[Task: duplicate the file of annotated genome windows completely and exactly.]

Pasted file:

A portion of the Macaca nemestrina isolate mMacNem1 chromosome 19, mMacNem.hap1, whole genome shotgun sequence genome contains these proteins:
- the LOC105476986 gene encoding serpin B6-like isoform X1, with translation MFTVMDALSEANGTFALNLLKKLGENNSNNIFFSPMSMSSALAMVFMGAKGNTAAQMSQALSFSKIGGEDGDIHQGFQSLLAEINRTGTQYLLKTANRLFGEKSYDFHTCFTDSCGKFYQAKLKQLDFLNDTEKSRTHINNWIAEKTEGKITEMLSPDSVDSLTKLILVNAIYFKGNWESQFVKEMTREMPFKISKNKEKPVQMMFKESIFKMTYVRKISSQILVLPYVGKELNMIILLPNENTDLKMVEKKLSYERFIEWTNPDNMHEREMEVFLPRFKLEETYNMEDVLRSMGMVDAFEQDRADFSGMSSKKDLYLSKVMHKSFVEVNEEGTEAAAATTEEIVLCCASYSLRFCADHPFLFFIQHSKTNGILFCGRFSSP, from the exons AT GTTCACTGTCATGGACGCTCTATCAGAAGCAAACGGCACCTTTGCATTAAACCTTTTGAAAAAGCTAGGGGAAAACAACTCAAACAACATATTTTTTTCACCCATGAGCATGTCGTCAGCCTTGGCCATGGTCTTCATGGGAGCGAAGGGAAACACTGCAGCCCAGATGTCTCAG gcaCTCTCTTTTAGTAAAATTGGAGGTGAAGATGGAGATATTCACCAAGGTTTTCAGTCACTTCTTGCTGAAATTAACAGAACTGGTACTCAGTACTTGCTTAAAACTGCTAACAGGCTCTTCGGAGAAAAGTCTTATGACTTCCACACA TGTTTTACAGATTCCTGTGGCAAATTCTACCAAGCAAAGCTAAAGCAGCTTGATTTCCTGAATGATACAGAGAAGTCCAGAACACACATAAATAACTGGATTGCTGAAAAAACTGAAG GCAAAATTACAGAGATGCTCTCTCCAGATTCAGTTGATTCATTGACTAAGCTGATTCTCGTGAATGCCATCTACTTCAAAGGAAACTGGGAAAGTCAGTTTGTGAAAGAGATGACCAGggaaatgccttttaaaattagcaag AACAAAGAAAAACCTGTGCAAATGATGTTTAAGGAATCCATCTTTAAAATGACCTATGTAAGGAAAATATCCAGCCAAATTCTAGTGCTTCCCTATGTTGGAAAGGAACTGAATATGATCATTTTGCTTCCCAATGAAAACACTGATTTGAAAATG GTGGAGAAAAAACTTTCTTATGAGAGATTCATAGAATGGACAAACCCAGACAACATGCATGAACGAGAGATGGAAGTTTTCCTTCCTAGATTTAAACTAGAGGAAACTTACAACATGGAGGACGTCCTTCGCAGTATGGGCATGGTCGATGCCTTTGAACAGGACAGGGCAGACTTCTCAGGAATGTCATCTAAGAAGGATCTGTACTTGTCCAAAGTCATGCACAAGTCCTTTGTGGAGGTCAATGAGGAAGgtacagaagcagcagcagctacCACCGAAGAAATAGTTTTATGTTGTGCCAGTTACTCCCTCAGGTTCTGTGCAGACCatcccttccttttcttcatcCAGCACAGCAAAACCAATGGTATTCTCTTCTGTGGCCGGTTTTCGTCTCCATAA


A portion of the Macaca nemestrina isolate mMacNem1 chromosome 19, mMacNem.hap1, whole genome shotgun sequence genome contains these proteins:
- the LOC105476986 gene encoding serpin B6-like isoform X1, with translation MFTVMDALSEANGTFALNLLKKLGENNSNNIFFSPMSMSSALAMVFMGAKGNTAAQMSQALSFSKIGGEDGDIHQGFQSLLAEINRTGTQYLLKTANRLFGEKSYDFHTCFTDSCGKFYQAKLKQLDFLNDTEKSRTHINNWIAEKTEGKITEMLSPDSVDSLTKLILVNAIYFKGNWESQFVKEMTREMPFKISKNKEKPVQMMFKESIFKMTYVRKISSQILVLPYVGKELNMIILLPNENTDLKMVEKKLSYERFIEWTNPDNMHEREMEVFLPRFKLEETYNMEDVLRSMGMVDAFEQDRADFSGMSSKKDLYLSKVMHKSFVEVNEEGTEAAAATTEEIVLCCASYSLRFCADHPFLFFIQHSKTNGILFCGRFSSP, from the exons AT GTTCACTGTCATGGACGCTCTATCAGAAGCAAACGGCACCTTTGCATTAAACCTTTTGAAAAAGCTAGGGGAAAACAACTCAAACAACATATTTTTTTCACCCATGAGCATGTCGTCAGCCTTGGCCATGGTCTTCATGGGAGCGAAGGGAAACACTGCAGCCCAGATGTCTCAG gcaCTCTCTTTTAGTAAAATTGGAGGTGAAGATGGAGATATTCACCAAGGTTTTCAGTCACTTCTTGCTGAAATTAACAGAACTGGTACTCAGTACTTGCTTAAAACTGCTAACAGGCTCTTCGGAGAAAAGTCTTATGACTTCCACACA TGTTTTACAGATTCCTGTGGCAAATTCTACCAAGCAAAGCTAAAGCAGCTTGATTTCCTGAATGATACAGAGAAGTCCAGAACACACATAAATAACTGGATTGCTGAAAAAACTGAAG GCAAAATTACAGAGATGCTCTCTCCAGATTCAGTTGATTCATTGACTAAGCTGATTCTCGTGAATGCCATCTACTTCAAAGGAAACTGGGAAAGTCAGTTTGTGAAAGAGATGACCAGggaaatgccttttaaaattagcaag AACAAAGAAAAACCTGTGCAAATGATGTTTAAGGAATCCATCTTTAAAATGACCTATGTAAGGAAAATATCCAGCCAAATTCTAGTGCTTCCCTATGTTGGAAAGGAACTGAATATGATCATTTTGCTTCCCAATGAAAACACTGATTTGAAAATG GTGGAGAAAAAACTTTCTTATGAGAGATTCATAGAATGGACAAACCCAGACAACATGCATGAACGAGAGATGGAAGTTTTCCTTCCTAGATTTAAACTAGAGGAAACTTACAACATGGAGGACGTCCTTCGCAGTATGGGCATGGTCGATGCCTTTGAACAGGACAGGGCAGACTTCTCAGGAATGTCATCTAAGAAGGATCTGTACTTGTCCAAAGTCATGCACAAGTCCTTTGTGGAGGTCAATGAGGAAGgtacagaagcagcagcagctacCACCGAAGAAATAGTTTTATGTTGTGCCAGTTACTCCCTCAGGTTCTGTGCAGACCatcccttccttttcttcatcCAGCACAGCAAAACCAATGGTATTCTCTTCTGTGGCCGGTTTTCGTCTCCATAA